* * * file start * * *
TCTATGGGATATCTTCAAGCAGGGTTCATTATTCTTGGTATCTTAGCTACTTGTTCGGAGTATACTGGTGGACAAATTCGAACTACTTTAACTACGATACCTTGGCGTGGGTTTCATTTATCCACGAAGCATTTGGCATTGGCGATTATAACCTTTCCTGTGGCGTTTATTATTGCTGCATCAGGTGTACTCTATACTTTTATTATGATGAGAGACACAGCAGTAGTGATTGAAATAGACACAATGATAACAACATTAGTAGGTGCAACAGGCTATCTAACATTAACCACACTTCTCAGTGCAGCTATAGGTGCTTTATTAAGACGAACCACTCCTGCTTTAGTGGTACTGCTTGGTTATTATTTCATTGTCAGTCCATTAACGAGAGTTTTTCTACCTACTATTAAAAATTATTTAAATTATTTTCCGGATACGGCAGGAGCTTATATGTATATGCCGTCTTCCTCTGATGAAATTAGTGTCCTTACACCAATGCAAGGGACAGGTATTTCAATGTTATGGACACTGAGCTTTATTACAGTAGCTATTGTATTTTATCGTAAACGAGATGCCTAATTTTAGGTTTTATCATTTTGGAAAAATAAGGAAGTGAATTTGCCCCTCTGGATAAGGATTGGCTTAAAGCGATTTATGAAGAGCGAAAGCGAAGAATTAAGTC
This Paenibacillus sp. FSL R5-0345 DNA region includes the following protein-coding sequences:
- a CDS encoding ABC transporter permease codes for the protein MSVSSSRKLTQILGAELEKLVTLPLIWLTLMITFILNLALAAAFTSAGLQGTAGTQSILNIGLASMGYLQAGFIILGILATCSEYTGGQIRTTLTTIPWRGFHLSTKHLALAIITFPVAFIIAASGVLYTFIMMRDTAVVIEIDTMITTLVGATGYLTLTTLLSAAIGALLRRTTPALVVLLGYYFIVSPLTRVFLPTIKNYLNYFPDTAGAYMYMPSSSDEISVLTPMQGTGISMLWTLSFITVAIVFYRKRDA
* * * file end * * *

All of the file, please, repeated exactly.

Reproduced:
TCTATGGGATATCTTCAAGCAGGGTTCATTATTCTTGGTATCTTAGCTACTTGTTCGGAGTATACTGGTGGACAAATTCGAACTACTTTAACTACGATACCTTGGCGTGGGTTTCATTTATCCACGAAGCATTTGGCATTGGCGATTATAACCTTTCCTGTGGCGTTTATTATTGCTGCATCAGGTGTACTCTATACTTTTATTATGATGAGAGACACAGCAGTAGTGATTGAAATAGACACAATGATAACAACATTAGTAGGTGCAACAGGCTATCTAACATTAACCACACTTCTCAGTGCAGCTATAGGTGCTTTATTAAGACGAACCACTCCTGCTTTAGTGGTACTGCTTGGTTATTATTTCATTGTCAGTCCATTAACGAGAGTTTTTCTACCTACTATTAAAAATTATTTAAATTATTTTCCGGATACGGCAGGAGCTTATATGTATATGCCGTCTTCCTCTGATGAAATTAGTGTCCTTACACCAATGCAAGGGACAGGTATTTCAATGTTATGGACACTGAGCTTTATTACAGTAGCTATTGTATTTTATCGTAAACGAGATGCCTAATTTTAGGTTTTATCATTTTGGAAAAATAAGGAAGTGAATTTGCCCCTCTGGATAAGGATTGGCTTAAAGCGATTTATGAAGAGCGAAAGCGAAGAATTAAGTC
This Paenibacillus sp. FSL R5-0345 DNA region includes the following protein-coding sequences:
- a CDS encoding ABC transporter permease codes for the protein MSVSSSRKLTQILGAELEKLVTLPLIWLTLMITFILNLALAAAFTSAGLQGTAGTQSILNIGLASMGYLQAGFIILGILATCSEYTGGQIRTTLTTIPWRGFHLSTKHLALAIITFPVAFIIAASGVLYTFIMMRDTAVVIEIDTMITTLVGATGYLTLTTLLSAAIGALLRRTTPALVVLLGYYFIVSPLTRVFLPTIKNYLNYFPDTAGAYMYMPSSSDEISVLTPMQGTGISMLWTLSFITVAIVFYRKRDA